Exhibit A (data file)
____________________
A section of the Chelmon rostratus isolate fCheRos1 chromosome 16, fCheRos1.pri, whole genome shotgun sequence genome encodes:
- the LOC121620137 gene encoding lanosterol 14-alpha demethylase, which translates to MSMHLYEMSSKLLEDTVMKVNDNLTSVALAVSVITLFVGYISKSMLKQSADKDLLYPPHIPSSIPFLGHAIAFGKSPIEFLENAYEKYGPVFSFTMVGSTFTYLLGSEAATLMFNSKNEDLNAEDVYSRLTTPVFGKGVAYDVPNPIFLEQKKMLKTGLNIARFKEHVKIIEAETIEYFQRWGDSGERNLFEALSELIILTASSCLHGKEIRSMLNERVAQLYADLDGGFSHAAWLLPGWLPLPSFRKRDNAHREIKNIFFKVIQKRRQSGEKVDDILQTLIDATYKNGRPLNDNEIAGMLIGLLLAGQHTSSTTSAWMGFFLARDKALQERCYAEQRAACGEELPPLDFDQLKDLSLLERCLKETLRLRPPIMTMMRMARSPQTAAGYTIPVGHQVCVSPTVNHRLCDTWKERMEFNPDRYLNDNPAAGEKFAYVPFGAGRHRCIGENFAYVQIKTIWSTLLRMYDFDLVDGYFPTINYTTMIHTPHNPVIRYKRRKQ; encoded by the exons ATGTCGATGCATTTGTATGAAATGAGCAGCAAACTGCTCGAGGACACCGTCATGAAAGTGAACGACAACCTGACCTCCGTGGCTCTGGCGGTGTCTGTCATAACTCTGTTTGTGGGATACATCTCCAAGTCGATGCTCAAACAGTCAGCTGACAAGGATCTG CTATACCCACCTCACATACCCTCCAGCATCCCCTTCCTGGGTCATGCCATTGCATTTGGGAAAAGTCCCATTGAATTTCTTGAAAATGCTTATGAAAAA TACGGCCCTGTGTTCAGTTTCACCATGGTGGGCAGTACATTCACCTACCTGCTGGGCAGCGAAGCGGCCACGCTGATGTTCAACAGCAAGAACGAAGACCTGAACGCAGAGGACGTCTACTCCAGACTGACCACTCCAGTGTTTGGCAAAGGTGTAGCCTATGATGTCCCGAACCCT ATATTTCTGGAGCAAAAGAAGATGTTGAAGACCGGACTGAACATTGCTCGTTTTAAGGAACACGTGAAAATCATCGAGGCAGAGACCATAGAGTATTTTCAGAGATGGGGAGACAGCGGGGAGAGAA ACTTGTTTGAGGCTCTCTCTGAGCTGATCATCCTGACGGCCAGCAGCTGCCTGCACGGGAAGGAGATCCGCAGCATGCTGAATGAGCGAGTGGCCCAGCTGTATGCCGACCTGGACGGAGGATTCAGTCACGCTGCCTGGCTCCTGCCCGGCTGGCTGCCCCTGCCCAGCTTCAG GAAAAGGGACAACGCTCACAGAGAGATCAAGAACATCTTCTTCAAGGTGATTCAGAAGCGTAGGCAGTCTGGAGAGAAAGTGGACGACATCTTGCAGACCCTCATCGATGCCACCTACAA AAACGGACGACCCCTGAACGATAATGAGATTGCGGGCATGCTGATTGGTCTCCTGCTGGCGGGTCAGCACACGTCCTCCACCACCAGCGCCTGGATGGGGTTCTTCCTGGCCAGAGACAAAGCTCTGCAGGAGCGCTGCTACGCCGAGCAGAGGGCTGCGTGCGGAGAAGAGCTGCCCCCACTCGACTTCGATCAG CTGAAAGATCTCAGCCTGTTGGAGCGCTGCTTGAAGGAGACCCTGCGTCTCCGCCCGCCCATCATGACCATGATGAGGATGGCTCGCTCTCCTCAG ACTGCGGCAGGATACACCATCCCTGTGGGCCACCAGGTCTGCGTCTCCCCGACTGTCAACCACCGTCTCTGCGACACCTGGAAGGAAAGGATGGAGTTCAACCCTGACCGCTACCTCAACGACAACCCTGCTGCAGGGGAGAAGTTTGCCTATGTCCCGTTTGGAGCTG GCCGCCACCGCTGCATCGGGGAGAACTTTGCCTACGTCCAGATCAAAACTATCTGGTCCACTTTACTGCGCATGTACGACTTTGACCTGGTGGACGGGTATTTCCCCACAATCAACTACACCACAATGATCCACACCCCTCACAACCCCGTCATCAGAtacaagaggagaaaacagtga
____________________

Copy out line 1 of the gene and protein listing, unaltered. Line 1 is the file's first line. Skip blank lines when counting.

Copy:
A section of the Chelmon rostratus isolate fCheRos1 chromosome 16, fCheRos1.pri, whole genome shotgun sequence genome encodes: